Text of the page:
Hugo Barra explaining the OIS feature of the Mi 5

For image stabilization in handsets, we generally have two types: EIS and OIS. EIS or electronic image stabilization is a digital image enhancement method which is done by electronic processing. It basically compensates for the pitch and yaw movements.

OIS, on the other hand, stands for optical image stabilization and works by moving the lens elements to compensate for the movement to reduce blur. Between the two, this is a more effective way of image stabilization since it has a physical mechanism dedicated to minimizing motion blur.

Post-Processing Techniques

Lastly, there are handsets that have their own post-processing techniques as a final touch to their images. These are usually embedded in the phone’s software and while some could be turned off, others have it as a permanent ‘feature’.

This is why you get to notice other devices to produce highly saturated photos while some have increased contrast, for example.

 



Kevin Bruce Francisco is the Senior Editor and Video Producer for YugaTech. He's a Digital Filmmaking graduate who's always either daydreaming of traveling or actually going places on his bike. Follow him on Twitter for more tech updates @kevincofrancis.

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5 Responses

  1. Josh says:

    Don’t forget to get acquainted with the company that is close to monopolizing the sensor market: Sony. Their camera sensors with the prefix IMX is a staple of good phone cameras everywhere. One should only look at the specs across the board of Sony’s sensors to compare and determine the capability of your phone’s camera and where it currently sits in the totem pole.

    • DJ says:

      They’re still differentiated by post-processing though. Even if they use the same Sony hardware, some OEMs prefer blowing up the colors in software, others have a focus on dynamic range, while still others try to keep the tone as realistic as possible. There’s always a trade-off, so it all boils down to the customer’s taste.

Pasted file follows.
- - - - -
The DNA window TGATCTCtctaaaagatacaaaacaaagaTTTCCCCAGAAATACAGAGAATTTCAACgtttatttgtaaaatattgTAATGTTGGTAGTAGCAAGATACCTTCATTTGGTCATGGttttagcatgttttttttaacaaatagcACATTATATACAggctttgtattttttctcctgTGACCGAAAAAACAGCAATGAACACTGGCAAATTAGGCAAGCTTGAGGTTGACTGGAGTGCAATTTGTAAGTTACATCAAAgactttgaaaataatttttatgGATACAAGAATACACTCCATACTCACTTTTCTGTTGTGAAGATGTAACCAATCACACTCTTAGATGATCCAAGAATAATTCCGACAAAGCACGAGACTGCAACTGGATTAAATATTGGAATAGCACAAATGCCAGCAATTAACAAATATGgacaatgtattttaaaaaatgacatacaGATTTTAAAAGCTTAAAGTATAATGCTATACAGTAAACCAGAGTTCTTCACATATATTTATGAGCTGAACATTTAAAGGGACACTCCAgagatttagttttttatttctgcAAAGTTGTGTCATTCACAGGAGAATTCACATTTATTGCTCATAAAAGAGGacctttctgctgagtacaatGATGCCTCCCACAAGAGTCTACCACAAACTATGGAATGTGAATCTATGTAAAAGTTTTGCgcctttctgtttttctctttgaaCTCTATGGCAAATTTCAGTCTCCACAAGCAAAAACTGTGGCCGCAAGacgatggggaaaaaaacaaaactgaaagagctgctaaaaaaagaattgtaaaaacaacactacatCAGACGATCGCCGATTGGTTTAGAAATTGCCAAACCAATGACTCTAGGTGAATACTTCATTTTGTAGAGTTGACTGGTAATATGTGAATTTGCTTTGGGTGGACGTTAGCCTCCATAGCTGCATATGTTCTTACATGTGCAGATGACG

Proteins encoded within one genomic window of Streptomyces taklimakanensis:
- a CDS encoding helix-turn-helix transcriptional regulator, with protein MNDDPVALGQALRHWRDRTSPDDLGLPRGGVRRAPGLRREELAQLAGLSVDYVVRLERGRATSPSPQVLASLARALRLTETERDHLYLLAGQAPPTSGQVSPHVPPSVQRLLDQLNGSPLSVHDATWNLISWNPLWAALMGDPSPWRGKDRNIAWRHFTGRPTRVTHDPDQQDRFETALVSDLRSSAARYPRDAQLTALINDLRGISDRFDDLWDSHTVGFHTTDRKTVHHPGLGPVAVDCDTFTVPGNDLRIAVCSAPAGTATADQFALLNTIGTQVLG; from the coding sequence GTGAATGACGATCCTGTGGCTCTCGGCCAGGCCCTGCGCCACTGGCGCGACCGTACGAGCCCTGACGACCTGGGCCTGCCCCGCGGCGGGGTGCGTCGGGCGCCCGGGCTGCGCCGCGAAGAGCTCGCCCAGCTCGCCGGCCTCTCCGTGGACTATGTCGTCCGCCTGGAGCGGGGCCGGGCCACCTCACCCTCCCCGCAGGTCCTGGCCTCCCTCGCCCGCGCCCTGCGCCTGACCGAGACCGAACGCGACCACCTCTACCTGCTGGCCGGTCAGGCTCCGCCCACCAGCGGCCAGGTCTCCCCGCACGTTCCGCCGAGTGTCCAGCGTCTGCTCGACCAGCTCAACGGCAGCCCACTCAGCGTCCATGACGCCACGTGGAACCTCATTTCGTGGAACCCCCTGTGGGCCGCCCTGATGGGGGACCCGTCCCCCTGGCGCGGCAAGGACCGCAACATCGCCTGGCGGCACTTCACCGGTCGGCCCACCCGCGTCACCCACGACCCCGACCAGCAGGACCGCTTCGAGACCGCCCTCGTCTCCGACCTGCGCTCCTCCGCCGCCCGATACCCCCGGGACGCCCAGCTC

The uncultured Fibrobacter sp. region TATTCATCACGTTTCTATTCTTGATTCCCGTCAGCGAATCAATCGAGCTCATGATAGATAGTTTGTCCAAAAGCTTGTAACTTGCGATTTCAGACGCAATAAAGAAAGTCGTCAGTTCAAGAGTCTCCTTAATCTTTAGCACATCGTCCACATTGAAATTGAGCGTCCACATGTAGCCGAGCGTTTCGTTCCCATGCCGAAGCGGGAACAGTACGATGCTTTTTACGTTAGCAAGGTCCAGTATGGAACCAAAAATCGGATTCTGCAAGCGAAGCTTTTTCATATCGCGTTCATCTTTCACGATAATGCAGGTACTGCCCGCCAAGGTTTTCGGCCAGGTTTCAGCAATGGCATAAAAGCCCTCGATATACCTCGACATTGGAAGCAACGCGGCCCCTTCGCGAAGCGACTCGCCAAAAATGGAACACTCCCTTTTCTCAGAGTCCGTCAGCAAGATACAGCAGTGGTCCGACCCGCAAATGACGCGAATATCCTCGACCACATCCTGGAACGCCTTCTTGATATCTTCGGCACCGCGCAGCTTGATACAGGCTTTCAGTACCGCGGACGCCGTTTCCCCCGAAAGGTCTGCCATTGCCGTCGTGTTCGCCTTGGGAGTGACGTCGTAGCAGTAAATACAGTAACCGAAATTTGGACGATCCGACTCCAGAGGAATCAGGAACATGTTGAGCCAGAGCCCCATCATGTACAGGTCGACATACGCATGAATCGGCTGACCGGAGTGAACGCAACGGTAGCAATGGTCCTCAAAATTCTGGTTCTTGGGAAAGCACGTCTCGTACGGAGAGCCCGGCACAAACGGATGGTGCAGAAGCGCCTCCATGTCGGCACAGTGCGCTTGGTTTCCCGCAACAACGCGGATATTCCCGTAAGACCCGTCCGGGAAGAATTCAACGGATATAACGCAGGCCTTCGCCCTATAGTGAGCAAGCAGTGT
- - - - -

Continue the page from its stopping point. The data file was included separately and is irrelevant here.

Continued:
And that’s why camera-comparison reviews, where they shoot the same scene with different phones, are awesome. That should be the standard really, rather than passing comments on “this phone produces photos with good color” etc. without a point of comparison.

  2. Josh says:

    When you say post processing for pictures, you do things like photoshop or take the Raw file and correct it by using ACR, C1 or DXO softwares.
    Probably what you want to say is that it boils down to the *cameras’ image processor that processes algorithms to “cook” the image according to their taste. Examples are Canon’s Digic, Nikon’s Expeed and Sony’s Bionz.
    But no, cameras don’t have this but only rely on their SOC (ie, Qualcomm) to do the DSP for the images; unless of course they collaborate with the SOC manufacturer.

  3. Josh says:

    When you say post processing for pictures, you do things like photoshop or take the Raw file and correct it by using ACR, C1 or DXO softwares.
    Probably what you want to say is that it boils down to the *cameras’ image processor that processes algorithms to “cook” the image according to their taste. Examples are Canon’s Digic, Nikon’s Expeed and Sony’s Bionz.
    But no, phones don’t have this but only rely on their SOC (ie, Qualcomm) to do the DSP for the images; unless of course they collaborate with the SOC manufacturer.